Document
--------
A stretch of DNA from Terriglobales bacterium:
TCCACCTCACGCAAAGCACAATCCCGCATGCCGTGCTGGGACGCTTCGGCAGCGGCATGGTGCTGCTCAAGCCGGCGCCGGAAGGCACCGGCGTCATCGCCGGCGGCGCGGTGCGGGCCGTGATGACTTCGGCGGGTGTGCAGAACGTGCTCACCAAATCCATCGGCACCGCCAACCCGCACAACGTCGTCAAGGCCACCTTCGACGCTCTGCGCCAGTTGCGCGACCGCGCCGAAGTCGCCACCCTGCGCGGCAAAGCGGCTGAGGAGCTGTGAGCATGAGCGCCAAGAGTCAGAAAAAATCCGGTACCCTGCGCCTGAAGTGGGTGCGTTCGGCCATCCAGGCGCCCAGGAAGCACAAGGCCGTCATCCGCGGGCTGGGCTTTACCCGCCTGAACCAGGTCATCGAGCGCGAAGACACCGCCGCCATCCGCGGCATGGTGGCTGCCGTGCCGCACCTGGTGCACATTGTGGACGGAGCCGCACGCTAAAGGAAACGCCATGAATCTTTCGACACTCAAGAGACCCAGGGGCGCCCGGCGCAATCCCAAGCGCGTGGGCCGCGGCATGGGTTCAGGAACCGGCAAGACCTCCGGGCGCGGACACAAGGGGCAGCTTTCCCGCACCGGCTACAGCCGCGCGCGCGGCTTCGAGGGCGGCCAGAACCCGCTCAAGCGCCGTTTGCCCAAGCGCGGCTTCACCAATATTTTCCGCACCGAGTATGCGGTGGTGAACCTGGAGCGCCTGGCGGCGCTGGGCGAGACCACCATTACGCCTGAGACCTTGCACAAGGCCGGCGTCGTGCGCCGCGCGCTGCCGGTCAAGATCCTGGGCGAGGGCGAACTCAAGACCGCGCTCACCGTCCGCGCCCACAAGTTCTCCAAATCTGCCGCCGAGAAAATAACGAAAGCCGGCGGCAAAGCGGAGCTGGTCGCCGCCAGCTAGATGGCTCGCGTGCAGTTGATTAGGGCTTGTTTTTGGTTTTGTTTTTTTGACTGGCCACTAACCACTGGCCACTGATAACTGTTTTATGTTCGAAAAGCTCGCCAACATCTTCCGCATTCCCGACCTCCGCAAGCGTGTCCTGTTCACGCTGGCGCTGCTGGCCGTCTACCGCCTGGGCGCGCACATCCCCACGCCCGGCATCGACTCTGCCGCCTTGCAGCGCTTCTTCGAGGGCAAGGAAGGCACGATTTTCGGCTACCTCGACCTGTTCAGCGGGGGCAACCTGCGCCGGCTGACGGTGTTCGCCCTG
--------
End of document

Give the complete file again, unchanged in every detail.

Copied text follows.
A stretch of DNA from Terriglobales bacterium:
TCCACCTCACGCAAAGCACAATCCCGCATGCCGTGCTGGGACGCTTCGGCAGCGGCATGGTGCTGCTCAAGCCGGCGCCGGAAGGCACCGGCGTCATCGCCGGCGGCGCGGTGCGGGCCGTGATGACTTCGGCGGGTGTGCAGAACGTGCTCACCAAATCCATCGGCACCGCCAACCCGCACAACGTCGTCAAGGCCACCTTCGACGCTCTGCGCCAGTTGCGCGACCGCGCCGAAGTCGCCACCCTGCGCGGCAAAGCGGCTGAGGAGCTGTGAGCATGAGCGCCAAGAGTCAGAAAAAATCCGGTACCCTGCGCCTGAAGTGGGTGCGTTCGGCCATCCAGGCGCCCAGGAAGCACAAGGCCGTCATCCGCGGGCTGGGCTTTACCCGCCTGAACCAGGTCATCGAGCGCGAAGACACCGCCGCCATCCGCGGCATGGTGGCTGCCGTGCCGCACCTGGTGCACATTGTGGACGGAGCCGCACGCTAAAGGAAACGCCATGAATCTTTCGACACTCAAGAGACCCAGGGGCGCCCGGCGCAATCCCAAGCGCGTGGGCCGCGGCATGGGTTCAGGAACCGGCAAGACCTCCGGGCGCGGACACAAGGGGCAGCTTTCCCGCACCGGCTACAGCCGCGCGCGCGGCTTCGAGGGCGGCCAGAACCCGCTCAAGCGCCGTTTGCCCAAGCGCGGCTTCACCAATATTTTCCGCACCGAGTATGCGGTGGTGAACCTGGAGCGCCTGGCGGCGCTGGGCGAGACCACCATTACGCCTGAGACCTTGCACAAGGCCGGCGTCGTGCGCCGCGCGCTGCCGGTCAAGATCCTGGGCGAGGGCGAACTCAAGACCGCGCTCACCGTCCGCGCCCACAAGTTCTCCAAATCTGCCGCCGAGAAAATAACGAAAGCCGGCGGCAAAGCGGAGCTGGTCGCCGCCAGCTAGATGGCTCGCGTGCAGTTGATTAGGGCTTGTTTTTGGTTTTGTTTTTTTGACTGGCCACTAACCACTGGCCACTGATAACTGTTTTATGTTCGAAAAGCTCGCCAACATCTTCCGCATTCCCGACCTCCGCAAGCGTGTCCTGTTCACGCTGGCGCTGCTGGCCGTCTACCGCCTGGGCGCGCACATCCCCACGCCCGGCATCGACTCTGCCGCCTTGCAGCGCTTCTTCGAGGGCAAGGAAGGCACGATTTTCGGCTACCTCGACCTGTTCAGCGGGGGCAACCTGCGCCGGCTGACGGTGTTCGCCCTG